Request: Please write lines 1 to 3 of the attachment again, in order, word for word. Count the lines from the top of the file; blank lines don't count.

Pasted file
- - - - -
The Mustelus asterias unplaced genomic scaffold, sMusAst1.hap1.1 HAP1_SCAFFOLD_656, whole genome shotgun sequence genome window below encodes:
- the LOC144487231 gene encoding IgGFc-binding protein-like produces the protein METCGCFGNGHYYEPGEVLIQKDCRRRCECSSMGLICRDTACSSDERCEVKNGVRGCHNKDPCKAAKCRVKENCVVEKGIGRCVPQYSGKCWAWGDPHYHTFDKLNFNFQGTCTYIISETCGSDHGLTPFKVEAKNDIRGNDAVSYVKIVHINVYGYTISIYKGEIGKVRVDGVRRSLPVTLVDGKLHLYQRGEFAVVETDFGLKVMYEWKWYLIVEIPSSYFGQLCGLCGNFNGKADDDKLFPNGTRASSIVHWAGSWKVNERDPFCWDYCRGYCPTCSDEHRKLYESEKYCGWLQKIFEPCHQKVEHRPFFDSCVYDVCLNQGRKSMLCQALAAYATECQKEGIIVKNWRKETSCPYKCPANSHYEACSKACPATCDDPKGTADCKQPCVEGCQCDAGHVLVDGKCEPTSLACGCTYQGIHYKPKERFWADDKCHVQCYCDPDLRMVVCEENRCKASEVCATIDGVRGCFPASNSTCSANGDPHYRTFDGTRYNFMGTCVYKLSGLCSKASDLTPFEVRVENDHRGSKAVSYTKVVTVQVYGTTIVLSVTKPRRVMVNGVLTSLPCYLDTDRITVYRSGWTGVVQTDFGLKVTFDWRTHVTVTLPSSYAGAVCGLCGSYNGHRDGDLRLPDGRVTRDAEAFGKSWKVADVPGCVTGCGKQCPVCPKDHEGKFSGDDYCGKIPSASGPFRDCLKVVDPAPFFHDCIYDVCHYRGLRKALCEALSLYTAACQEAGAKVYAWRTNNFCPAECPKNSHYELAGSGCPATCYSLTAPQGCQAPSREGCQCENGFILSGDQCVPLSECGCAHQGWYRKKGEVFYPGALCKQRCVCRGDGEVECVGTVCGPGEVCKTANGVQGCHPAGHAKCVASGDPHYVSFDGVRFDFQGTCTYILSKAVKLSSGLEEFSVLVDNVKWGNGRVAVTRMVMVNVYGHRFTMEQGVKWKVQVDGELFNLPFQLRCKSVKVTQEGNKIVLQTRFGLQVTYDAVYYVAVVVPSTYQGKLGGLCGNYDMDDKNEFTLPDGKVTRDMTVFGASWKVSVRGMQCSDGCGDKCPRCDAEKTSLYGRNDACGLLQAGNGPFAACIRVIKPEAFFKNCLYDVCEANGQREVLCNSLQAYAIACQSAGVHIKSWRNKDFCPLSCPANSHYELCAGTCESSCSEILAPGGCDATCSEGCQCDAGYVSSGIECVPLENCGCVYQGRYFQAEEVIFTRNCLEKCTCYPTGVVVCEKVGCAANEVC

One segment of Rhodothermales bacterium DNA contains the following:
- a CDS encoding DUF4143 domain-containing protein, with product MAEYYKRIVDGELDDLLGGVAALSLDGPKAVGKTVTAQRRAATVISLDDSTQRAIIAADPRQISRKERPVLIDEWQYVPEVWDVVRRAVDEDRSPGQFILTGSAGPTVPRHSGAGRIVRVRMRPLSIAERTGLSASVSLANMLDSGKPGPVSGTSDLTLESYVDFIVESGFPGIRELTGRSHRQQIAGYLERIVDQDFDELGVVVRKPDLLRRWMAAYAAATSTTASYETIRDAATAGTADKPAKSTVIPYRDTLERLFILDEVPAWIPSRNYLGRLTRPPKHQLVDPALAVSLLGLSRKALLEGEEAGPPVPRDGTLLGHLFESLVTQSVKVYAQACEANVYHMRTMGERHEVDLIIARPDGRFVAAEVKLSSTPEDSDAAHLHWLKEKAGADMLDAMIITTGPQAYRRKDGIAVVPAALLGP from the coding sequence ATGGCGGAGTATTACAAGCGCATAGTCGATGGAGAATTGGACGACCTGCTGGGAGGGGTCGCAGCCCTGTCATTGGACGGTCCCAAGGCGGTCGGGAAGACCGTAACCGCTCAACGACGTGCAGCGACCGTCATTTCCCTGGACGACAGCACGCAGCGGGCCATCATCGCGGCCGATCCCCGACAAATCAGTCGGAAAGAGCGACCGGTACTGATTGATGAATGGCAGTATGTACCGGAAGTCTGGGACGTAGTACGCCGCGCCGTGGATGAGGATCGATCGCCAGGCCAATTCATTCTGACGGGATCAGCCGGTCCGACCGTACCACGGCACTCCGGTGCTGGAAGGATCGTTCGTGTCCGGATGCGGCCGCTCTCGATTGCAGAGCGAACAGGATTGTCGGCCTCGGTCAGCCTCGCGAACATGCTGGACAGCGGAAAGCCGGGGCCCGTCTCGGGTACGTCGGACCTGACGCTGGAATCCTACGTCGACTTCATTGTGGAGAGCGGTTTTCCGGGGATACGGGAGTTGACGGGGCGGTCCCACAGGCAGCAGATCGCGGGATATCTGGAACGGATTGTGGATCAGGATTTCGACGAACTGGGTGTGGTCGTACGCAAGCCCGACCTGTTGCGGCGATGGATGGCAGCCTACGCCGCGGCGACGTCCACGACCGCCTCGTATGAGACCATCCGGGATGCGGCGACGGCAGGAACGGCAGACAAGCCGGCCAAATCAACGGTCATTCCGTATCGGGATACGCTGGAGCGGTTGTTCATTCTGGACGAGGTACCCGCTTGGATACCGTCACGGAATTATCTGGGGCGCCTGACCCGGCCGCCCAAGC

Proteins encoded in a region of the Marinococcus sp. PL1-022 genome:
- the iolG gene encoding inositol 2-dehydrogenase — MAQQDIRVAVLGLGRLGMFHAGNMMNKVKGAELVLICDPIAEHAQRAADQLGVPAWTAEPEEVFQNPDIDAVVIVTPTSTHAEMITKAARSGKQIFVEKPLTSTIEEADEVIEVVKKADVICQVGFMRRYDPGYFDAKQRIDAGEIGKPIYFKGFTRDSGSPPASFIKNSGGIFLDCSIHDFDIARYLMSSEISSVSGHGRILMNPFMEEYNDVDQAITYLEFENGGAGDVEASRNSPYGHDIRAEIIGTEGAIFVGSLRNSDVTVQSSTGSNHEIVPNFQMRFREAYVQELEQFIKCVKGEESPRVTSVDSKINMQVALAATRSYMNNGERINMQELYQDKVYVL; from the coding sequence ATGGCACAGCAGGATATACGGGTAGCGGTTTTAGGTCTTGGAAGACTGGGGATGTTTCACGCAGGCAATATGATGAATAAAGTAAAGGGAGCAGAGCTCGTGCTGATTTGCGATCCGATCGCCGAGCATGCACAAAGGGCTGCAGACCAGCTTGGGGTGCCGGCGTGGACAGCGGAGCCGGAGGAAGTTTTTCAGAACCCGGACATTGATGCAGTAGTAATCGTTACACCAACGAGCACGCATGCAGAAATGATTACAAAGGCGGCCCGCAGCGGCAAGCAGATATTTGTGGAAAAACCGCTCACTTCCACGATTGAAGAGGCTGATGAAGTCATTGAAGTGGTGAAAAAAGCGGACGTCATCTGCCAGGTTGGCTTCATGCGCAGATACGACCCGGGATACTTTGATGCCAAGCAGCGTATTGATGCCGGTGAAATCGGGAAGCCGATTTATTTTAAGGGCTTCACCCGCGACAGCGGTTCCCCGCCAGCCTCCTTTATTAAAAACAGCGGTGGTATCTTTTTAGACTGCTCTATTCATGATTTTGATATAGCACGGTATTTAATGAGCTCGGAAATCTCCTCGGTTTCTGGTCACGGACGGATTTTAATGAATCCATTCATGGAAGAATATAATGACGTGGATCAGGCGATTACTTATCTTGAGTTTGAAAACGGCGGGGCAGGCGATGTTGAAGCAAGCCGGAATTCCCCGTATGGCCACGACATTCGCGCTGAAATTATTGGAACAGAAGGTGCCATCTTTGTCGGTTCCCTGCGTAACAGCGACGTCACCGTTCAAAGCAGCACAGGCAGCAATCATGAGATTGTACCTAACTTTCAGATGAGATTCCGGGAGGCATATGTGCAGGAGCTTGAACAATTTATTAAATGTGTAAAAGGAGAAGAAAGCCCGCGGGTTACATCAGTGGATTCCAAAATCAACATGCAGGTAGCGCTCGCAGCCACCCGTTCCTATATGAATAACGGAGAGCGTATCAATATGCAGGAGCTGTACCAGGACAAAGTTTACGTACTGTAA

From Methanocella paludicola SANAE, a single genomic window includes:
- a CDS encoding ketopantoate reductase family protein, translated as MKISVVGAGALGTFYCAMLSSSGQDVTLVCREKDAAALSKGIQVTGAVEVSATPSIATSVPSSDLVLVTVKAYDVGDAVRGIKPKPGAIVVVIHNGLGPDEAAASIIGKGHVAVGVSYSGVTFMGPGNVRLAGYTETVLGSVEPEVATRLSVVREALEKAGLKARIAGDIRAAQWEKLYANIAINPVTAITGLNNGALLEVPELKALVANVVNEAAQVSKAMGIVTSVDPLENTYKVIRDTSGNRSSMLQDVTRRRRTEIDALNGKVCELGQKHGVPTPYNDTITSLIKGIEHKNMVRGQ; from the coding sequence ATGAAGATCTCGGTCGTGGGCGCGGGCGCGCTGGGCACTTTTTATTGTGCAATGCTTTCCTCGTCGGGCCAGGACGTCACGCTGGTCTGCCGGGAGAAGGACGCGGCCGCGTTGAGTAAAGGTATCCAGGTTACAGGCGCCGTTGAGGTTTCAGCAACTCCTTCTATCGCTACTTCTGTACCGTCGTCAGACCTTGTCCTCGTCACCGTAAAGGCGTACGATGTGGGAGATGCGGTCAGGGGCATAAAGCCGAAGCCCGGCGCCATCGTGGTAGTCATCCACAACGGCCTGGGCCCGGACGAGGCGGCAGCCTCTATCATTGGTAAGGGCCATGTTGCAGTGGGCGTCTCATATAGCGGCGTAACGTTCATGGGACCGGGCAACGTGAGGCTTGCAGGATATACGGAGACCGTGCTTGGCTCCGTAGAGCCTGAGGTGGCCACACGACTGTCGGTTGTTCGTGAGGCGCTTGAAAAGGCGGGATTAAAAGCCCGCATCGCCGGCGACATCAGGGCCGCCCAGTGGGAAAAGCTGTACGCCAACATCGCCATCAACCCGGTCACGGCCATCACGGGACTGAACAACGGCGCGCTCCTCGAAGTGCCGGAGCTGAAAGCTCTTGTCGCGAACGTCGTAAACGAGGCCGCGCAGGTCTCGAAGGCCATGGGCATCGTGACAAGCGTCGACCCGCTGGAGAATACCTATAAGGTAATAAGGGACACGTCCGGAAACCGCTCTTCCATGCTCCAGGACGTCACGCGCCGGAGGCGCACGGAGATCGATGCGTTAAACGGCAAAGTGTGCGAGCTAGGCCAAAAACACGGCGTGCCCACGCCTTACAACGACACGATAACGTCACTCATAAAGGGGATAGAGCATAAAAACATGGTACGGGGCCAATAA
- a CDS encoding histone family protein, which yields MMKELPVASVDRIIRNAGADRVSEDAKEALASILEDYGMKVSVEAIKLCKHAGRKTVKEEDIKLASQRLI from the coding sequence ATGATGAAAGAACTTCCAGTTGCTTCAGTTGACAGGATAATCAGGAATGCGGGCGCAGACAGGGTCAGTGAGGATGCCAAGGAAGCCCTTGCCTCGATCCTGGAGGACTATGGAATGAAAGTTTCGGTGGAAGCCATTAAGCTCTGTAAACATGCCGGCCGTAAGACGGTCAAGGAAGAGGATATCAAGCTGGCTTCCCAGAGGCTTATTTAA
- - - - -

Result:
The Mustelus asterias unplaced genomic scaffold, sMusAst1.hap1.1 HAP1_SCAFFOLD_656, whole genome shotgun sequence genome window below encodes:
- the LOC144487231 gene encoding IgGFc-binding protein-like produces the protein METCGCFGNGHYYEPGEVLIQKDCRRRCECSSMGLICRDTACSSDERCEVKNGVRGCHNKDPCKAAKCRVKENCVVEKGIGRCVPQYSGKCWAWGDPHYHTFDKLNFNFQGTCTYIISETCGSDHGLTPFKVEAKNDIRGNDAVSYVKIVHINVYGYTISIYKGEIGKVRVDGVRRSLPVTLVDGKLHLYQRGEFAVVETDFGLKVMYEWKWYLIVEIPSSYFGQLCGLCGNFNGKADDDKLFPNGTRASSIVHWAGSWKVNERDPFCWDYCRGYCPTCSDEHRKLYESEKYCGWLQKIFEPCHQKVEHRPFFDSCVYDVCLNQGRKSMLCQALAAYATECQKEGIIVKNWRKETSCPYKCPANSHYEACSKACPATCDDPKGTADCKQPCVEGCQCDAGHVLVDGKCEPTSLACGCTYQGIHYKPKERFWADDKCHVQCYCDPDLRMVVCEENRCKASEVCATIDGVRGCFPASNSTCSANGDPHYRTFDGTRYNFMGTCVYKLSGLCSKASDLTPFEVRVENDHRGSKAVSYTKVVTVQVYGTTIVLSVTKPRRVMVNGVLTSLPCYLDTDRITVYRSGWTGVVQTDFGLKVTFDWRTHVTVTLPSSYAGAVCGLCGSYNGHRDGDLRLPDGRVTRDAEAFGKSWKVADVPGCVTGCGKQCPVCPKDHEGKFSGDDYCGKIPSASGPFRDCLKVVDPAPFFHDCIYDVCHYRGLRKALCEALSLYTAACQEAGAKVYAWRTNNFCPAECPKNSHYELAGSGCPATCYSLTAPQGCQAPSREGCQCENGFILSGDQCVPLSECGCAHQGWYRKKGEVFYPGALCKQRCVCRGDGEVECVGTVCGPGEVCKTANGVQGCHPAGHAKCVASGDPHYVSFDGVRFDFQGTCTYILSKAVKLSSGLEEFSVLVDNVKWGNGRVAVTRMVMVNVYGHRFTMEQGVKWKVQVDGELFNLPFQLRCKSVKVTQEGNKIVLQTRFGLQVTYDAVYYVAVVVPSTYQGKLGGLCGNYDMDDKNEFTLPDGKVTRDMTVFGASWKVSVRGMQCSDGCGDKCPRCDAEKTSLYGRNDACGLLQAGNGPFAACIRVIKPEAFFKNCLYDVCEANGQREVLCNSLQAYAIACQSAGVHIKSWRNKDFCPLSCPANSHYELCAGTCESSCSEILAPGGCDATCSEGCQCDAGYVSSGIECVPLENCGCVYQGRYFQAEEVIFTRNCLEKCTCYPTGVVVCEKVGCAANEVC

One segment of Rhodothermales bacterium DNA contains the following: